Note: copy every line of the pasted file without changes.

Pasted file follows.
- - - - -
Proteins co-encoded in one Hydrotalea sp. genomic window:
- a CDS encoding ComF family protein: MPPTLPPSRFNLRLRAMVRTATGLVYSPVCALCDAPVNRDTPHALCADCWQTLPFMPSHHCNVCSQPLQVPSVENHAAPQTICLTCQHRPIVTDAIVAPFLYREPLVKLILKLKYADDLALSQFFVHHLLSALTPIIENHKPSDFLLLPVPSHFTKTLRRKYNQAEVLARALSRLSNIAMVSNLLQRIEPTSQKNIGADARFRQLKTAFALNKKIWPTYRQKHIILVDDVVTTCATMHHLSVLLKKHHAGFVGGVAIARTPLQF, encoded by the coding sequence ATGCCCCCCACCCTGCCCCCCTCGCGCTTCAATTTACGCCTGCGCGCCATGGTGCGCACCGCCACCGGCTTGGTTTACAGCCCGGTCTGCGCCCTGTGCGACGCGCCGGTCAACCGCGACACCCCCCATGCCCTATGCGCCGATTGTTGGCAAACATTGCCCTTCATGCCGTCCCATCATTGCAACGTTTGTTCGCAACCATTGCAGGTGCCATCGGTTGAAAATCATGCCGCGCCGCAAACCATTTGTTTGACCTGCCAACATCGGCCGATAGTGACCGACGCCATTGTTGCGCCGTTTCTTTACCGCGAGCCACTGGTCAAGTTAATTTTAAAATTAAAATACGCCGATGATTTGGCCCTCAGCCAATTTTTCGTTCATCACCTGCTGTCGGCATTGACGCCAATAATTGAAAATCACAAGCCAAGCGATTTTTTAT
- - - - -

Proteins co-encoded in one Hydrotalea sp. genomic window:
- a CDS encoding ComF family protein: MPPTLPPSRFNLRLRAMVRTATGLVYSPVCALCDAPVNRDTPHALCADCWQTLPFMPSHHCNVCSQPLQVPSVENHAAPQTICLTCQHRPIVTDAIVAPFLYREPLVKLILKLKYADDLALSQFFVHHLLSALTPIIENHKPSDFLLLPVPSHFTKTLRRKYNQAEVLARALSRLSNIAMVSNLLQRIEPTSQKNIGADARFRQLKTAFALNKKIWPTYRQKHIILVDDVVTTCATMHHLSVLLKKHHAGFVGGVAIARTPLQF, encoded by the coding sequence ATGCCCCCCACCCTGCCCCCCTCGCGCTTCAATTTACGCCTGCGCGCCATGGTGCGCACCGCCACCGGCTTGGTTTACAGCCCGGTCTGCGCCCTGTGCGACGCGCCGGTCAACCGCGACACCCCCCATGCCCTATGCGCCGATTGTTGGCAAACATTGCCCTTCATGCCGTCCCATCATTGCAACGTTTGTTCGCAACCATTGCAGGTGCCATCGGTTGAAAATCATGCCGCGCCGCAAACCATTTGTTTGACCTGCCAACATCGGCCGATAGTGACCGACGCCATTGTTGCGCCGTTTCTTTACCGCGAGCCACTGGTCAAGTTAATTTTAAAATTAAAATACGCCGATGATTTGGCCCTCAGCCAATTTTTCGTTCATCACCTGCTGTCGGCATTGACGCCAATAATTGAAAATCACAAGCCAAGCGATTTTTTAT